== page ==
I'd never really thought about childhood anxiety. It's not something that gets much play in parenting magazines. Most parents don't sit around and compare their kids' anxieties like they do their abilities to sing, swim, read, and drive their siblings batty. We talk about sleep issues and food problems, but we don't talk about anxiety. Certainly nothing beyond the basic separation issues when the child is 9 and 18 months.
We might all talk about our sadness at them leaving us in stages: for preschool, kindergarten, and so on.
My beautiful, very bright 5 year old has anxiety. And it isn't a little anxiety. It's day-to-day world-altering anxiety. He's been diagnosed officially with Anxiety Disorder.
In retrospect, he's always had small signs. As early as he could talk (very, very early that is), he would say "Can I come too?" when we went to the mall or a restaurant. It was just the three of us back then, and the only option would be to leave him in the car. Of course he was coming! He took the comings and goings of family to heart and would sob when we had to leave someone at the airport.
On the flip side, he went off to preschool with a don't-let-the-door-hit-you-on-the-way-out attitude. Unless I was volunteering that day, and then he wanted to literally sit on top of me for circle time. His junior kindergarten year was much the same, though he also marched in line with the other four year olds, calling out very enthusiastic goodbyes to anyone he knew in the crowd.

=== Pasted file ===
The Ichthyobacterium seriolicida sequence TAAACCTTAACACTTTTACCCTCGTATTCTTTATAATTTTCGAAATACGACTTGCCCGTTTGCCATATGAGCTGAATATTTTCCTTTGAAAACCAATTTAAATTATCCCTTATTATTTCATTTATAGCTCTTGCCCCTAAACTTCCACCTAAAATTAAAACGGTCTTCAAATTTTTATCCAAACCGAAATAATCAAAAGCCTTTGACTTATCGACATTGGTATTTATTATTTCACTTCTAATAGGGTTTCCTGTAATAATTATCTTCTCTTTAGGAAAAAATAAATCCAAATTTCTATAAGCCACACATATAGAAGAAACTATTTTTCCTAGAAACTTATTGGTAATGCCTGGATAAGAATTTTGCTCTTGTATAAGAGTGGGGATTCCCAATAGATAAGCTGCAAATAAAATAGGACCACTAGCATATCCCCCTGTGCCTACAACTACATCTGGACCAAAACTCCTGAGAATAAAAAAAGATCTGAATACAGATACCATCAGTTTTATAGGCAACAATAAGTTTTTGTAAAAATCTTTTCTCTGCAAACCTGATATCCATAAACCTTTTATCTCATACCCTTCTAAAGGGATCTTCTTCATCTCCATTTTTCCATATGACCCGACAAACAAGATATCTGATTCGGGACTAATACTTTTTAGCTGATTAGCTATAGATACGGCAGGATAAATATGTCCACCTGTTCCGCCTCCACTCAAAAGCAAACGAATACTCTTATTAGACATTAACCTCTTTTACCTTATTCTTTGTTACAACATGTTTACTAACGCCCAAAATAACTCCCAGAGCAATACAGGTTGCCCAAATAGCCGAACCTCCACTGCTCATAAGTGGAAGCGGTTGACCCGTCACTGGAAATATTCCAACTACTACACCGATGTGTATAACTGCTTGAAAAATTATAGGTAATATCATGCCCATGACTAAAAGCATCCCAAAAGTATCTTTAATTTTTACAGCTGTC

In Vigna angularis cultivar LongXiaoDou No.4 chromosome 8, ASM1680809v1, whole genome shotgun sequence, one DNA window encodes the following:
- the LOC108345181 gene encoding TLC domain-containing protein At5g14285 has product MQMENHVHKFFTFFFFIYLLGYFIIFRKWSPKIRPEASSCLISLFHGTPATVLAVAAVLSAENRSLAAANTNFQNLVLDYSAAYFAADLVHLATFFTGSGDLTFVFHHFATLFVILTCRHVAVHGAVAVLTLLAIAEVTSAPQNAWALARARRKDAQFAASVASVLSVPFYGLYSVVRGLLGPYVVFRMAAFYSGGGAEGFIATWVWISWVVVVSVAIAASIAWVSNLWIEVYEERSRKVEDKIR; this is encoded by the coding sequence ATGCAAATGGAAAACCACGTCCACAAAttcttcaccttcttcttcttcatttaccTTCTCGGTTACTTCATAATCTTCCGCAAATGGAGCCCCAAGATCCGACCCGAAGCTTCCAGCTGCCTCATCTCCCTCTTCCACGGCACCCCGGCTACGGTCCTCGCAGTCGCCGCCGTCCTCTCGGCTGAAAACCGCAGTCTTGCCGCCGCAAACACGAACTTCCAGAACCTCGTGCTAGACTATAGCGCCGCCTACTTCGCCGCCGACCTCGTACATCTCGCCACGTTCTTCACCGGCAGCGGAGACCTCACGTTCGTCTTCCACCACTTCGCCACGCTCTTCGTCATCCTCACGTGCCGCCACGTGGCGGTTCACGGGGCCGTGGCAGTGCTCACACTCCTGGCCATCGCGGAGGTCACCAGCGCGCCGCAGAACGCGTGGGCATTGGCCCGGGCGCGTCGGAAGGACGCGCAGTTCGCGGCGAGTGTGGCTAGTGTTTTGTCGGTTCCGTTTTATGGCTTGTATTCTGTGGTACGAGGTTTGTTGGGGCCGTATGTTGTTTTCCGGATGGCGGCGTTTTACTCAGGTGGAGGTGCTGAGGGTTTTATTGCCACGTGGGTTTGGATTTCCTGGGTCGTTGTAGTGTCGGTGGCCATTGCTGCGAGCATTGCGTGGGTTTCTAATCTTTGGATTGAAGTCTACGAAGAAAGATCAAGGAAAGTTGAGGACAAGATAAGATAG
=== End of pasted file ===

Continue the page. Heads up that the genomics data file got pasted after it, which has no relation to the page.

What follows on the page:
And then he turned five.
I didn't know what to do with this little man who suddenly refused to let Ray and I go out. It took an hour, bribery and bargaining to talk him down from the emotional ledge on my birthday in June. He was staying with a sitter he'd had for 2 years and loved. Still, it took my cousin, who is a social worker with small, anxious kids, and myself to finally manage that. Each time we went out for months, it was accompanied by screaming and crying. Bedtime was suddenly a disaster: there were "bugs" everywhere (not a one in sight) and multiple trips to reassure himself that we were still there. Summer activities were a painful time. He had a soccer camp and the first day it took me 2 hours to remove myself.
Then his senior kindergarten year began. The little man who had walked in, proudly waving and shouting goodbyes to all and sundry was replaced by someone who not only cried at the prospect of going, but alternately had to be carried in, chased down, and walked in with hand-holding.
Once in school...or camp...or swimming class...or babysitting...he was fine. And he came out the other end smiling and laughing.
Ray and I were not so lucky. We felt like a large truck had jackknifed on top of us!
And I have been incredibly quiet this fall because of it. I've not been talking about the elephant that lives among us. But it is a very real elephant and I am tired of not talking about it.
My child has an anxiety disorder.
We've seen doctors and a psychiatrist. Thankfully we can get him to go to school and swimming and other such things. He's not so bad that we have to medicate him. (Which I would have been leery about, but there were a few months there where we would have given anything to just make it through the next day.) And now we are seeing a social worker to talk about it. I had no idea what was available to us for such problems. Now I do.
Very slowly, things are getting better. He sleeps well now and doesn't get up 40 times most evenings. He's easier to get to start new things. He still verbally protests at certain activities, but I am no longer the mother with the screaming child who is being physically carried into the pool area, school yard, and other places. And although he still gives big tears and loud protests, once the babysitter arrives, he could care less where we are going, as long as we GO.
It gets better. Slowly.